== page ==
My dad – who is of the old school ilk – told me to be careful about having it all.
It was during a conversation I was having with my parents. I was mid-pregnancy, and was telling them about it was affecting my SLT work – mainly I was just really tired.
They asked how it would be when I returned after maternity. I told them it would be no different, that I’d just need to nail a new routine. "Having it all" was, in my Dad’s eyes, being high up in my career while also becoming a mother.
I’d been exposed to a lot of strong female leaders who were also mothers, and knew that this was, in fact, possible. Although it was clear that some sacrifices would be made, I personally felt that you could have it all – and even continue to rise up the ladder.
Fast forward nine months – three months postpartum – and I was called into school with the rest of the staff. I knew that it was serious for me to be disturbed during maternity leave, especially as, up to this point, I hadn’t received so much as a congratulatory message, let alone a bunch of flowers.
I was still breastfeeding and knew that I had two hours before turning into a leaking mess; I had to find somewhere to pump. I hadn’t considered that this was something I’d now need to plan for when going into work.
The SLT were gathered and we were told that there would be a restructuring: the school needed to take steps to overcome their financial deficit. Looking at the new structure, it was very clear that my position had disappeared. I heard nothing else for the rest of the meeting, nor for the whole staff one that followed. I spoke to the governor representative afterwards and my head who both reassured me that they wanted to keep me on the SLT, but in a different capacity.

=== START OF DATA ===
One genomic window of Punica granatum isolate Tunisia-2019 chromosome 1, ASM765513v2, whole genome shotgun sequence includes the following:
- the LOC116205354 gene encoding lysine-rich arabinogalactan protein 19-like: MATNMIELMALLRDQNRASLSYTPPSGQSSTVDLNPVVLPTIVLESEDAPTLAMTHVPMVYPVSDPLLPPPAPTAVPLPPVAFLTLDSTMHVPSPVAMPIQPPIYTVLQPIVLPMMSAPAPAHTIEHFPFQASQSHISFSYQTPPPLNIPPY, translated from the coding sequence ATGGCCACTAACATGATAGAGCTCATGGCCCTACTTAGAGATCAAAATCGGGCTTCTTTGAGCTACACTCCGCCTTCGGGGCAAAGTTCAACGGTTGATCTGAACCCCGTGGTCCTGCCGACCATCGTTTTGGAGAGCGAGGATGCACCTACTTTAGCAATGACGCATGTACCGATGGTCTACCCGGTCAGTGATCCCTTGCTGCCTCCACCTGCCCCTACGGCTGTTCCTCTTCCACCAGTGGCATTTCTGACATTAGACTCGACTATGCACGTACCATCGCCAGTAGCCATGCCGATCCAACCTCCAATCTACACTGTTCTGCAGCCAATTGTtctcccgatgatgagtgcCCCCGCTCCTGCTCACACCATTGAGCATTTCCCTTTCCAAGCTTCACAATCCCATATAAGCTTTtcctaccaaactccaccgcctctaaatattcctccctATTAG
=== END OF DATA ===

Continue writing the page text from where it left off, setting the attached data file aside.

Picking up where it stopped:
To cut a long story short, I spent hours googling, "Can I be made redundant on maternity leave?" because the position I was being offered wasn’t one that I wanted to do. I was being woken up every few hours because by my new – slightly smaller – line manager demanding food and attention, and then being kept awake by my old line manager who was casting doubt on my whole career.
The impact on my mental health was horrendous. I couldn’t keep a thought in place, was very teary and spent most of my days thinking that I was a terrible mother and a terrible employee. My health visitor and doctor were flagging me for postnatal depression and keeping a close eye on me. I don’t think this would have been the case if the job I left and came back to was the same.
I can only thank my wonderful union, who became my brain and my voice box for me. I am more than capable of fighting for myself but I was struggling from baby brain. At the best of times, I genuinely forgot actual words – let alone being able to present an articulate and balanced argument without bursting into tears.
Eventually, I decided to take a position that allowed me to try and keep a certain amount of flexibility in my job, and in doing so, I effectively stepped down to middle leadership. Despite this, I will be expected to remain on extended SLT and an assistant headteacher for at least the next three years under protection. At the time, I felt that this was a win-win scenario, but now, I am deflated and angry.
I am still as knowledgeable, capable, diligent, caring and innovative as I was before I went on maternity leave. I worked so hard to get to where I am now prior to becoming a mother – all that’s changed is that I am now a master of one-handed multitasking.
I feel penalised. It feels even harder that although my husband has also just had a baby, in no way has his career trajectory been altered negatively. If anything, he seems to be getting more responsibilities – it’s as if he now appears more sensible. I, on the other hand, have had to take into account childcare, hours and location, which ultimately led me to be encouraged to taking a lesser position.
I have no doubt that my employers had a job to do and that they genuinely would have kept me on SLT. But I feel that they were very aware of the change in my life, and made it incredibly difficult for me to resume my old life.
I was doing a good job before I left – I went up a pay scale owing to a positive performance review, even though when it was confirmed, I was on maternity leave.
I do know this much though: when I return next year, I will get myself back on that SLT capacity that I should be. It’s easy to be out of sight and out of mind, but I think they’ll be hard-pressed to keep me down when I’m back. I’m going back with a fight on my mind.
And to think, things could have been so different.
The writer is a teacher in London